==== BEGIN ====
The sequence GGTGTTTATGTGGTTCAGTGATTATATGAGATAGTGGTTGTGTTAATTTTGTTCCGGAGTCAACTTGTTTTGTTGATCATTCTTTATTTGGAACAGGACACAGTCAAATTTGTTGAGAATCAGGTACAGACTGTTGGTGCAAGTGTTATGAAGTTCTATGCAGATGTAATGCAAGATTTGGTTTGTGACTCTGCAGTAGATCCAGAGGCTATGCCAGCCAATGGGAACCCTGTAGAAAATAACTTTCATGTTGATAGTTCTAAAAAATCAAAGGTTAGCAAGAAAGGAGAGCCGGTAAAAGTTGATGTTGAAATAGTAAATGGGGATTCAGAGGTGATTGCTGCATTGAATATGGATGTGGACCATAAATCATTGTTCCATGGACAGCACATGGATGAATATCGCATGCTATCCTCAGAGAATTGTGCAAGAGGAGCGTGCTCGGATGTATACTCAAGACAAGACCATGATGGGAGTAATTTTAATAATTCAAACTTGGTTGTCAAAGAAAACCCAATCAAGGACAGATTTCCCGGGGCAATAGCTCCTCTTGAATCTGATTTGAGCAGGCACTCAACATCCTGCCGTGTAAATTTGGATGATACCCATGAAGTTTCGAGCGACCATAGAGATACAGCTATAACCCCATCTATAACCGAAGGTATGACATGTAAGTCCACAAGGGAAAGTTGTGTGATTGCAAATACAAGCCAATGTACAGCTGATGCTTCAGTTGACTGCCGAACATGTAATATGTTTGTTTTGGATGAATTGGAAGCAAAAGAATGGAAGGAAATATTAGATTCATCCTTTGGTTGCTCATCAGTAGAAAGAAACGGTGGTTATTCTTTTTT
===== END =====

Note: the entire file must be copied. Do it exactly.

The sequence GGTGTTTATGTGGTTCAGTGATTATATGAGATAGTGGTTGTGTTAATTTTGTTCCGGAGTCAACTTGTTTTGTTGATCATTCTTTATTTGGAACAGGACACAGTCAAATTTGTTGAGAATCAGGTACAGACTGTTGGTGCAAGTGTTATGAAGTTCTATGCAGATGTAATGCAAGATTTGGTTTGTGACTCTGCAGTAGATCCAGAGGCTATGCCAGCCAATGGGAACCCTGTAGAAAATAACTTTCATGTTGATAGTTCTAAAAAATCAAAGGTTAGCAAGAAAGGAGAGCCGGTAAAAGTTGATGTTGAAATAGTAAATGGGGATTCAGAGGTGATTGCTGCATTGAATATGGATGTGGACCATAAATCATTGTTCCATGGACAGCACATGGATGAATATCGCATGCTATCCTCAGAGAATTGTGCAAGAGGAGCGTGCTCGGATGTATACTCAAGACAAGACCATGATGGGAGTAATTTTAATAATTCAAACTTGGTTGTCAAAGAAAACCCAATCAAGGACAGATTTCCCGGGGCAATAGCTCCTCTTGAATCTGATTTGAGCAGGCACTCAACATCCTGCCGTGTAAATTTGGATGATACCCATGAAGTTTCGAGCGACCATAGAGATACAGCTATAACCCCATCTATAACCGAAGGTATGACATGTAAGTCCACAAGGGAAAGTTGTGTGATTGCAAATACAAGCCAATGTACAGCTGATGCTTCAGTTGACTGCCGAACATGTAATATGTTTGTTTTGGATGAATTGGAAGCAAAAGAATGGAAGGAAATATTAGATTCATCCTTTGGTTGCTCATCAGTAGAAAGAAACGGTGGTTATTCTTTTTT